Taurai Muduma, 29, has been told he will be deported to Harare via Kenya Airways flight KQ101 on June 9 after losing his appeal to stay in England.
Britain is currently not enforcing returns to Zimbabwe, even in most cases where judges have recommended deportation in criminal trials.
“The Home Office has had a policy in place where removals to Zimbabwe were suspended. There has been no official change in policy and if this intended deportation is not a clandestine manoeuvre, then we must see it as a very significant event indeed,” said Rumbidzai Bvunzawabaya, a New Zimbabwe.com columnist and immigration lawyer based in Coventry.
Another immigration lawyer, Birmingham-based Taffy Nyawanza, said direct removals to Zimbabwe were unheard of – although the Home Office has been deporting Zimbabweans who used foreign passports back to those countries which are presumed to be safe.
Nyawanza said: “It is one thing for a court to recommend deportation, and another thing altogether for deportation proceedings to commence against a Zimbabwean, or generally, a national of a country where the Home Office have a policy of no returns.”
Muduma arrived in the UK on November 2, 2000, with temporary admission for a week. He overstayed and was arrested by Harrogate Police on April 19, 2002. He claimed asylum 10 days later but his application was refused on May 6 of that year. His appeal against the asylum decision was deemed to be abandoned in September 2002.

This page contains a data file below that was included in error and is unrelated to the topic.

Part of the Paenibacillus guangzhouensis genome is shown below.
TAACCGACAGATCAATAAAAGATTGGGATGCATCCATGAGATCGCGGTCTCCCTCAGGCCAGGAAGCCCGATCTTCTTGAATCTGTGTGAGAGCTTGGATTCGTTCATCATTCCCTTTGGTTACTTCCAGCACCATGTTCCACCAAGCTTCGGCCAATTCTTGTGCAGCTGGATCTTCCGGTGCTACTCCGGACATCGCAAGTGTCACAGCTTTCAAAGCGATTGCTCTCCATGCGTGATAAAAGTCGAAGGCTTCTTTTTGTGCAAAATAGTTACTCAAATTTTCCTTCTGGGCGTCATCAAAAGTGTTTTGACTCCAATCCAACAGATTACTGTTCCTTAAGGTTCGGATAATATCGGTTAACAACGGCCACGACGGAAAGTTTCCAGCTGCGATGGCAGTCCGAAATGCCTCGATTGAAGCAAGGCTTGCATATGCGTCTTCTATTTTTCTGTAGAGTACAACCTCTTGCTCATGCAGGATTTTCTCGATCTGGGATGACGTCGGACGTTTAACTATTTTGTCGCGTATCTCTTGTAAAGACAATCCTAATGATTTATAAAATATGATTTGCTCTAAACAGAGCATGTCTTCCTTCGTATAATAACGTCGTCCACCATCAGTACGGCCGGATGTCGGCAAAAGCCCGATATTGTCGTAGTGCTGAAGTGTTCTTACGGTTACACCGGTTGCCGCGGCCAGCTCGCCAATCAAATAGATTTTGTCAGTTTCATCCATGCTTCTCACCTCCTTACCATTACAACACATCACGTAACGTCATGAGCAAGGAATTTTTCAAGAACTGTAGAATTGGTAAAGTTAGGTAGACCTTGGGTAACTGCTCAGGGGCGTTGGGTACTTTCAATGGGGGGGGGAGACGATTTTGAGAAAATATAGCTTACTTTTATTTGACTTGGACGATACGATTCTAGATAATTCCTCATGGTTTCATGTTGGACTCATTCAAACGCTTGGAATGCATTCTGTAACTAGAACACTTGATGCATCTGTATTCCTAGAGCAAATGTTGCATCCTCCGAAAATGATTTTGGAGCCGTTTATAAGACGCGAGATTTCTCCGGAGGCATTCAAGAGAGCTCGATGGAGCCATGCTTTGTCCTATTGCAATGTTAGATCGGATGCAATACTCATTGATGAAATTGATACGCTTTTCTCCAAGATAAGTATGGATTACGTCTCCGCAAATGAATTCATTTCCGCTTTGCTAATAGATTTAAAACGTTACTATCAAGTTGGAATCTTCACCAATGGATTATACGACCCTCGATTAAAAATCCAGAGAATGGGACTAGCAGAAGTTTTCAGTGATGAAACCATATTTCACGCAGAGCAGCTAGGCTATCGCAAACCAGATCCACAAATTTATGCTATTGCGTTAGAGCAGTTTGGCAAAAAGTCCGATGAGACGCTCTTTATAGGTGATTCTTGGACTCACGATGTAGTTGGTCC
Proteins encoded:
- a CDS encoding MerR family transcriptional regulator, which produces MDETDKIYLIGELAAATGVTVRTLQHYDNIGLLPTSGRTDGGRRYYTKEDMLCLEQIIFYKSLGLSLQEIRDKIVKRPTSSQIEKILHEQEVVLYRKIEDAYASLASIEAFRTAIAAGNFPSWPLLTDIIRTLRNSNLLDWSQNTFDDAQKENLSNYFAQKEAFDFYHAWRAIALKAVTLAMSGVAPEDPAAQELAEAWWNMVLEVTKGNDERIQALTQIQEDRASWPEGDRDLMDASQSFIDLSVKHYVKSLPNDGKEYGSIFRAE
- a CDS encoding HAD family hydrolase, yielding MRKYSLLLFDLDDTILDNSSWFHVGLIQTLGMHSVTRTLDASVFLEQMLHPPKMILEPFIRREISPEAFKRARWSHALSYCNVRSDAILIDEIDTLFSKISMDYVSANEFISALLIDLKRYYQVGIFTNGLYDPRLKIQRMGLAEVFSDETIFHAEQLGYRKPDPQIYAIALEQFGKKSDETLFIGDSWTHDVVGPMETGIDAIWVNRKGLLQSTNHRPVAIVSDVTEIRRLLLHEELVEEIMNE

Between August 27, 2004, and January 24, 2008, Muduma amassed a string of criminal convictions ranging from common assault, disorderly behaviour, shoplifting to drink driving.
The Secretary of State made a decision to deport him. He appealed against the decision and his appeal rights were exhausted on February 23, 2007. Muduma failed to report to the police on December 11, 2007, and was then declared an absconder.
He was arrested by police on January 7 this year and a deportation order was served on him. He was detained at Oakington Immigration Centre.
He initiated a fresh asylum claim on January 11 which was treated as a human rights application. But on April 16, 2009, the UK Border Agency refused to revoke the deportation order.
In rejecting Muduma’s appeal against the deportation order, the Border Agency said between August 2004 and January 2008, he had 12 convictions and 27 offences. The Secretary of State agreed with the immigration judge’s findings on February 14, 2007, that Muduma presented a “significant risk to the well-being of the general public”.
Lawyers for the Refugee Legal Centre are weighing a challenge against the deportation order.